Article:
The Sadist Baron von Klaus – 1st March
In this follow-up to his ground-breaking horror film The Awful Dr. Orlof, Jess Franco (Female Vampire, A Virgin Among the Living Dead) continued to lay the foundation of a career defined by fetishistic imagery and transgressive violence. A series of grisly murders in the remote village of Holfen convinces the locals that the town is still cursed by the spirit of a 17th-century baron who maintained an elaborate torture chamber in the dungeon of his estate. Undaunted by the villagers’ superstitions, a detective (Georges Rollin) quickly focuses his investigation upon the creepy Max Von Klaus (Howard Vernon). Meanwhile, the youngest male descendent of the Von Klaux bloodline (Hugo Blanco) returns home to mourn the death of his mother, and must wrestle with his own connection to the cursed family history. The Sadist Baron Von Klaus occupies a significant stage in Franco’s evolution as a filmmaker. On one hand, it is a well-produced thriller in the European style (the influence of Carol Reed’s The Third Man is apparent throughout). But Franco is clearly interested in stepping outside convention to innovate something of his own, as evidenced by the newly-restored torture dungeon sequence – which cult film historian Tim Lucas (Video Watchdog) called, “horror cinema’s first sequence of 100-proof erotic horror.” It is a sequence that is shocking even today and was, in 1962, an omen of diabolical things to come.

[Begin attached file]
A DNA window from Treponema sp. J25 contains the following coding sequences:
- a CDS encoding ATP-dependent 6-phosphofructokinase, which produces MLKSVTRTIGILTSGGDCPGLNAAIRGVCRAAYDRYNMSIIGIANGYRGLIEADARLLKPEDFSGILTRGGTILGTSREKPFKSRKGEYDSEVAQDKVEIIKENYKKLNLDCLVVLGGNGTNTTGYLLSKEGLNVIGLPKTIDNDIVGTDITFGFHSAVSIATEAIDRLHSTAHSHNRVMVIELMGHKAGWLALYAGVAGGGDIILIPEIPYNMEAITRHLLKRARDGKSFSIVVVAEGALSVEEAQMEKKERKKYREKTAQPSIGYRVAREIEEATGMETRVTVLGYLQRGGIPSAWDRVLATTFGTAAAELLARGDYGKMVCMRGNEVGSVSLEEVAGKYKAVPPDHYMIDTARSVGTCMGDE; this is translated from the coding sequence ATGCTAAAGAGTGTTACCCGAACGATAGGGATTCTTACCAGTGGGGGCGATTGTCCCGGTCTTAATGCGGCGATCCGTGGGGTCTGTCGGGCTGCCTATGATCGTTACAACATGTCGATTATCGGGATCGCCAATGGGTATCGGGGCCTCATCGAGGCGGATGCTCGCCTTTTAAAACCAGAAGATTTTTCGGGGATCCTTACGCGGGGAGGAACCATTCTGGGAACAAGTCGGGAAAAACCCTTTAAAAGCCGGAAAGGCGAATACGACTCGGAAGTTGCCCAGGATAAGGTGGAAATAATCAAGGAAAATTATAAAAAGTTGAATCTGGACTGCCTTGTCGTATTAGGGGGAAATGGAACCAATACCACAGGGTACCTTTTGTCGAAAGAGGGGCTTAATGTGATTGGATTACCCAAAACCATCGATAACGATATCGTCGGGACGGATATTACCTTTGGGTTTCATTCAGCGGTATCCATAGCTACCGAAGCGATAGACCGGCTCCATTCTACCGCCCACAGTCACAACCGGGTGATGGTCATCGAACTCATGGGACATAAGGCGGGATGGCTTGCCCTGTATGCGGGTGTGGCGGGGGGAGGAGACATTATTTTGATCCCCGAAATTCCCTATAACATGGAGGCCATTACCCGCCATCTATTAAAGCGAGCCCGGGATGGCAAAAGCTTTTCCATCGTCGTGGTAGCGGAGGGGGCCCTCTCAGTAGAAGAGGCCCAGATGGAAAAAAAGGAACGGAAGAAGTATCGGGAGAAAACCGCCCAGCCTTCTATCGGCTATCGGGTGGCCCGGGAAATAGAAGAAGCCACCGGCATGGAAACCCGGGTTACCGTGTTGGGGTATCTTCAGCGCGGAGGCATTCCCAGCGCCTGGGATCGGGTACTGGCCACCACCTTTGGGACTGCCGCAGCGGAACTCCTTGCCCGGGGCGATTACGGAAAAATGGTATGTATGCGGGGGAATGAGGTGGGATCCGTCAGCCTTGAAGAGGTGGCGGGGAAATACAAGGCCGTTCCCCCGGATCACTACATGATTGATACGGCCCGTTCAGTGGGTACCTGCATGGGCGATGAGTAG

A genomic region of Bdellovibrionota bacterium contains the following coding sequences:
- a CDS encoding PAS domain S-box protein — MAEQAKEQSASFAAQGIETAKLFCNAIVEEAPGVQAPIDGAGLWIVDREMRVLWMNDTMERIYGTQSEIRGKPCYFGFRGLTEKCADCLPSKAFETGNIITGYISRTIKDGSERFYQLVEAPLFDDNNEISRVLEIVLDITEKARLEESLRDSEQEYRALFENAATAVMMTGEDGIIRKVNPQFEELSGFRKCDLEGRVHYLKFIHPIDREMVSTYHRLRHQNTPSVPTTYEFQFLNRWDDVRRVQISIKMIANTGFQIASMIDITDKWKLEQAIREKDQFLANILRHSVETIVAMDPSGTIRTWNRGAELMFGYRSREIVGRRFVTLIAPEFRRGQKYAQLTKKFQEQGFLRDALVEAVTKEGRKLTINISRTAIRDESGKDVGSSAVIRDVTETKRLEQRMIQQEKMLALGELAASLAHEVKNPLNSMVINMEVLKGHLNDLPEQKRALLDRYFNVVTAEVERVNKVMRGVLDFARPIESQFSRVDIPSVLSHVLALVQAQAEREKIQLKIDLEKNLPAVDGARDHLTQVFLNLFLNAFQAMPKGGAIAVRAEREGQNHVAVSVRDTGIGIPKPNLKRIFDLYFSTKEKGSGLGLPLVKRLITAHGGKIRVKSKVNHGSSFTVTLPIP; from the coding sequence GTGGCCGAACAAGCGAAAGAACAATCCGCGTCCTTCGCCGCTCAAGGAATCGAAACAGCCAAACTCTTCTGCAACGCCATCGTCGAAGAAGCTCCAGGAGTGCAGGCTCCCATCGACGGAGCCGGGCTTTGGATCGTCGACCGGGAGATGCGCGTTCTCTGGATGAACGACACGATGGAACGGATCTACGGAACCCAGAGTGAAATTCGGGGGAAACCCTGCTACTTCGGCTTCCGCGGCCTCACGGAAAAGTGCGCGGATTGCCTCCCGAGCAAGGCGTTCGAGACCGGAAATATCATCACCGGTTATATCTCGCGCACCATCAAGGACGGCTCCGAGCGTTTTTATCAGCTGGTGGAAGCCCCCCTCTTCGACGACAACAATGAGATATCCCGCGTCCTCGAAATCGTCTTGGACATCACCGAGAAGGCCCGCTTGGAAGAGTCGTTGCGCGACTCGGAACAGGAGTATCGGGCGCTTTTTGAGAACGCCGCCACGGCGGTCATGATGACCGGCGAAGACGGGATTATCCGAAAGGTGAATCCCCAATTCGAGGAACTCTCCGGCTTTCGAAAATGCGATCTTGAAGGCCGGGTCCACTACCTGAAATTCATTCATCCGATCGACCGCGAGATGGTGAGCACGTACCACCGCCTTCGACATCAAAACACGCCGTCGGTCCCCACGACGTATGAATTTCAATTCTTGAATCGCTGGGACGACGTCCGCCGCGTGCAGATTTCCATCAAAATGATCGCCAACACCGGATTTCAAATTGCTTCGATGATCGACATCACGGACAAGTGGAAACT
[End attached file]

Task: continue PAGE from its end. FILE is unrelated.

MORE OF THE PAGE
A Virgin Among the Living Dead – 1st March
Following the death of her father, a young girl visits her estranged family at their sinister castle in the countryside, and comes to realize her eccentric and morbid relatives are not quite alive.
Eugenie de Sade – 1st March
Eugenie, a beautiful but shy young girl, has been living with her stepfather, Albert since her mother died when she was a baby. He is a famous writer specializing in stories of erotica. One day she happens to read one of his “erotic” books and its power so affects her that begins to find herself sexually attracted to him. He notices this, and eventually brings her into his dark world of sexual perversion and murder.
Demoniac – 1st March
A gang of pirates rape the two sole survivors of a ship wreck. The violated girls are rescued by the strange inhabitants of a supposedly haunted island, where they are granted supernatural powers to strike revenge against the pirates.
Deadline – 7th March